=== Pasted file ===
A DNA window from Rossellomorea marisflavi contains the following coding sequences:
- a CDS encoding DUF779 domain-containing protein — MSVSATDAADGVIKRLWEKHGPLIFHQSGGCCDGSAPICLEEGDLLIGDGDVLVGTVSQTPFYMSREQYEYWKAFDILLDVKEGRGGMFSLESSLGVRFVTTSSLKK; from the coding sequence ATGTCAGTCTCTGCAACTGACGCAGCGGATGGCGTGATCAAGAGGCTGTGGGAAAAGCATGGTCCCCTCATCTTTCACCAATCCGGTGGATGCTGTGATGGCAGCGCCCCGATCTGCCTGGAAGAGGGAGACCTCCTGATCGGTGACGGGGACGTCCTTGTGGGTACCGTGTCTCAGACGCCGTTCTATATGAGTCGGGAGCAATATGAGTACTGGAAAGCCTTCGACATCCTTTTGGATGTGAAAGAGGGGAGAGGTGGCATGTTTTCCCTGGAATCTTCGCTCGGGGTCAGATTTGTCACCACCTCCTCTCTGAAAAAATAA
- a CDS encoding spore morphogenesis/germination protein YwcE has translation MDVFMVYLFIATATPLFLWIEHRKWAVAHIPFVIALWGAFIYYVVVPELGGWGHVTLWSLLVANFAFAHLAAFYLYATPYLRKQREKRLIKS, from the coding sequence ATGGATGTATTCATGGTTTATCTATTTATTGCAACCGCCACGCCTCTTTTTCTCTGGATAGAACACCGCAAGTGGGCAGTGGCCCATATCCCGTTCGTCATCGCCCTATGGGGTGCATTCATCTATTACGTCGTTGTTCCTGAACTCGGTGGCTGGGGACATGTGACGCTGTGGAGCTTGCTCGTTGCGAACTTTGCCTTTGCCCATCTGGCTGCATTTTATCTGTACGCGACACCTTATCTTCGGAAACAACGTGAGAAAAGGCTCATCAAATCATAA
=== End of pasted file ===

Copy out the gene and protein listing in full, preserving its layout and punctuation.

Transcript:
A DNA window from Rossellomorea marisflavi contains the following coding sequences:
- a CDS encoding DUF779 domain-containing protein — MSVSATDAADGVIKRLWEKHGPLIFHQSGGCCDGSAPICLEEGDLLIGDGDVLVGTVSQTPFYMSREQYEYWKAFDILLDVKEGRGGMFSLESSLGVRFVTTSSLKK; from the coding sequence ATGTCAGTCTCTGCAACTGACGCAGCGGATGGCGTGATCAAGAGGCTGTGGGAAAAGCATGGTCCCCTCATCTTTCACCAATCCGGTGGATGCTGTGATGGCAGCGCCCCGATCTGCCTGGAAGAGGGAGACCTCCTGATCGGTGACGGGGACGTCCTTGTGGGTACCGTGTCTCAGACGCCGTTCTATATGAGTCGGGAGCAATATGAGTACTGGAAAGCCTTCGACATCCTTTTGGATGTGAAAGAGGGGAGAGGTGGCATGTTTTCCCTGGAATCTTCGCTCGGGGTCAGATTTGTCACCACCTCCTCTCTGAAAAAATAA
- a CDS encoding spore morphogenesis/germination protein YwcE has translation MDVFMVYLFIATATPLFLWIEHRKWAVAHIPFVIALWGAFIYYVVVPELGGWGHVTLWSLLVANFAFAHLAAFYLYATPYLRKQREKRLIKS, from the coding sequence ATGGATGTATTCATGGTTTATCTATTTATTGCAACCGCCACGCCTCTTTTTCTCTGGATAGAACACCGCAAGTGGGCAGTGGCCCATATCCCGTTCGTCATCGCCCTATGGGGTGCATTCATCTATTACGTCGTTGTTCCTGAACTCGGTGGCTGGGGACATGTGACGCTGTGGAGCTTGCTCGTTGCGAACTTTGCCTTTGCCCATCTGGCTGCATTTTATCTGTACGCGACACCTTATCTTCGGAAACAACGTGAGAAAAGGCTCATCAAATCATAA